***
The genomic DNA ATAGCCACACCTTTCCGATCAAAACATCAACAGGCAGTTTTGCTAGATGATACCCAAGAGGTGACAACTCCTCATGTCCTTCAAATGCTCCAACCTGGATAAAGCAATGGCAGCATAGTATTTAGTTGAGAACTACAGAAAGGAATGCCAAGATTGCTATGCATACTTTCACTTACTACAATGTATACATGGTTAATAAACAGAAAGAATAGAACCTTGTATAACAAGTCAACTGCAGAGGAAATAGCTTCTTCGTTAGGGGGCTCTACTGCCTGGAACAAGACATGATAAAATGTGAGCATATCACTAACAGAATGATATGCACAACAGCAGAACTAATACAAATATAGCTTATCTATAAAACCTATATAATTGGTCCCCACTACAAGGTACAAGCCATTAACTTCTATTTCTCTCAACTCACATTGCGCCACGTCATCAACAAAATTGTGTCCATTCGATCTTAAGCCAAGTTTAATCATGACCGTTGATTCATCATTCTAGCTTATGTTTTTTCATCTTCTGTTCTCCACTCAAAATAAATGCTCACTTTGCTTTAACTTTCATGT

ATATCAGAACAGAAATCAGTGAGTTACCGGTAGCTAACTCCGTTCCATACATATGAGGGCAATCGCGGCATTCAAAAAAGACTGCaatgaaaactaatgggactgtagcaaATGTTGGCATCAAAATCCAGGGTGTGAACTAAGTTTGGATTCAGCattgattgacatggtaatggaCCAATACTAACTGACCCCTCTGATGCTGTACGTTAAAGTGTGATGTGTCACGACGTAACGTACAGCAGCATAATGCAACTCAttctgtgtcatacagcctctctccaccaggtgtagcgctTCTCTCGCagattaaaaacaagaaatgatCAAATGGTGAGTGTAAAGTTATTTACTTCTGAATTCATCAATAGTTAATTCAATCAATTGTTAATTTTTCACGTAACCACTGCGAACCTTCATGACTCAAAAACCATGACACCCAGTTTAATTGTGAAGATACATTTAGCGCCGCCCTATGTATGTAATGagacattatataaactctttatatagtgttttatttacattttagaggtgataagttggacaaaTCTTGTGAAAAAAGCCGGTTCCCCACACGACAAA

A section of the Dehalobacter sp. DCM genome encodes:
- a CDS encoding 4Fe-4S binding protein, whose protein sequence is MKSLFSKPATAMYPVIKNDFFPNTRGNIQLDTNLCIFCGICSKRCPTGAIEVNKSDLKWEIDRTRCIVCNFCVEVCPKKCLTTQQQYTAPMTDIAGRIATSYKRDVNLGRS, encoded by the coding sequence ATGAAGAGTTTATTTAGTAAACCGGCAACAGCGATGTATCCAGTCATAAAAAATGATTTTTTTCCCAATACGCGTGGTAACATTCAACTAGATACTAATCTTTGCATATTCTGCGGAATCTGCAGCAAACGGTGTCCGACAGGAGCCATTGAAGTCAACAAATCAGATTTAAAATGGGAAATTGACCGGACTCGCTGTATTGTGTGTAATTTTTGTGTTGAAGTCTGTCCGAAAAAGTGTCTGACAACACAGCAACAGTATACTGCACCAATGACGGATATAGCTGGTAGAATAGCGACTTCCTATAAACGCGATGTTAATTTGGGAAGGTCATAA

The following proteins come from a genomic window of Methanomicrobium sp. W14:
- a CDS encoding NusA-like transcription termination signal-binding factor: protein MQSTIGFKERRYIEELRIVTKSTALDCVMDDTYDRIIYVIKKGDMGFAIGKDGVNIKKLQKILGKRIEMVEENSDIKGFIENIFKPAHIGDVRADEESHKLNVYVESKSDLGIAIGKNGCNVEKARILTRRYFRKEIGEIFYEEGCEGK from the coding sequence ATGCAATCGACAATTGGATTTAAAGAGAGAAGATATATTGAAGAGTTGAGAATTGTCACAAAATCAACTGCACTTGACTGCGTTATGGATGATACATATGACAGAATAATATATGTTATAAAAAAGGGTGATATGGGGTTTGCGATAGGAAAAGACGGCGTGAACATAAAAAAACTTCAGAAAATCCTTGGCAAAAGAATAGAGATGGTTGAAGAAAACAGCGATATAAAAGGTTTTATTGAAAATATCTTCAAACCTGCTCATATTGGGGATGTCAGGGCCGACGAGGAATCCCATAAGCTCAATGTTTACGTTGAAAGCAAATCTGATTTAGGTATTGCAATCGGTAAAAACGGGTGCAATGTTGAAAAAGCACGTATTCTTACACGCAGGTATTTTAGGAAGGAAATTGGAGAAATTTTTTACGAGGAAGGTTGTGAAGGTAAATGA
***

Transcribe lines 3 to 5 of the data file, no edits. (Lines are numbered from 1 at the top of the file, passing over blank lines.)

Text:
A section of the Dehalobacter sp. DCM genome encodes:
- a CDS encoding 4Fe-4S binding protein, whose protein sequence is MKSLFSKPATAMYPVIKNDFFPNTRGNIQLDTNLCIFCGICSKRCPTGAIEVNKSDLKWEIDRTRCIVCNFCVEVCPKKCLTTQQQYTAPMTDIAGRIATSYKRDVNLGRS, encoded by the coding sequence ATGAAGAGTTTATTTAGTAAACCGGCAACAGCGATGTATCCAGTCATAAAAAATGATTTTTTTCCCAATACGCGTGGTAACATTCAACTAGATACTAATCTTTGCATATTCTGCGGAATCTGCAGCAAACGGTGTCCGACAGGAGCCATTGAAGTCAACAAATCAGATTTAAAATGGGAAATTGACCGGACTCGCTGTATTGTGTGTAATTTTTGTGTTGAAGTCTGTCCGAAAAAGTGTCTGACAACACAGCAACAGTATACTGCACCAATGACGGATATAGCTGGTAGAATAGCGACTTCCTATAAACGCGATGTTAATTTGGGAAGGTCATAA

The following proteins come from a genomic window of Methanomicrobium sp. W14: